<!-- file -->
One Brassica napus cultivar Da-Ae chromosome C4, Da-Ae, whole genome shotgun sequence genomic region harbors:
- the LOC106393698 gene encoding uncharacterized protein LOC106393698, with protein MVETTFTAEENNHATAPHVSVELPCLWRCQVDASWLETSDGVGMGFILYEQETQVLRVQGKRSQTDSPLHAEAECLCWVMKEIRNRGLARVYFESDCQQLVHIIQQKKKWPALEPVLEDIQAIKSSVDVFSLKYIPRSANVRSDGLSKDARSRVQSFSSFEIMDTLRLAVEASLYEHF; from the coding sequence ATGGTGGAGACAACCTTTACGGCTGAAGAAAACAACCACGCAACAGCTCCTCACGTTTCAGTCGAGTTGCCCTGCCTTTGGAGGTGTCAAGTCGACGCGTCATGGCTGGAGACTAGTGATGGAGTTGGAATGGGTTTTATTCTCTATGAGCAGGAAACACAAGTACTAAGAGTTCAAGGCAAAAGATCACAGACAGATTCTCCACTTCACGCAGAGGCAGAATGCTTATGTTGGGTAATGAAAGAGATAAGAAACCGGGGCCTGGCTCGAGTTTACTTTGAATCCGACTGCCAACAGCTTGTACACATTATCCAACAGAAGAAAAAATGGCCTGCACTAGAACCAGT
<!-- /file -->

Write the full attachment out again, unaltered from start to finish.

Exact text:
One Brassica napus cultivar Da-Ae chromosome C4, Da-Ae, whole genome shotgun sequence genomic region harbors:
- the LOC106393698 gene encoding uncharacterized protein LOC106393698, with protein MVETTFTAEENNHATAPHVSVELPCLWRCQVDASWLETSDGVGMGFILYEQETQVLRVQGKRSQTDSPLHAEAECLCWVMKEIRNRGLARVYFESDCQQLVHIIQQKKKWPALEPVLEDIQAIKSSVDVFSLKYIPRSANVRSDGLSKDARSRVQSFSSFEIMDTLRLAVEASLYEHF; from the coding sequence ATGGTGGAGACAACCTTTACGGCTGAAGAAAACAACCACGCAACAGCTCCTCACGTTTCAGTCGAGTTGCCCTGCCTTTGGAGGTGTCAAGTCGACGCGTCATGGCTGGAGACTAGTGATGGAGTTGGAATGGGTTTTATTCTCTATGAGCAGGAAACACAAGTACTAAGAGTTCAAGGCAAAAGATCACAGACAGATTCTCCACTTCACGCAGAGGCAGAATGCTTATGTTGGGTAATGAAAGAGATAAGAAACCGGGGCCTGGCTCGAGTTTACTTTGAATCCGACTGCCAACAGCTTGTACACATTATCCAACAGAAGAAAAAATGGCCTGCACTAGAACCAGT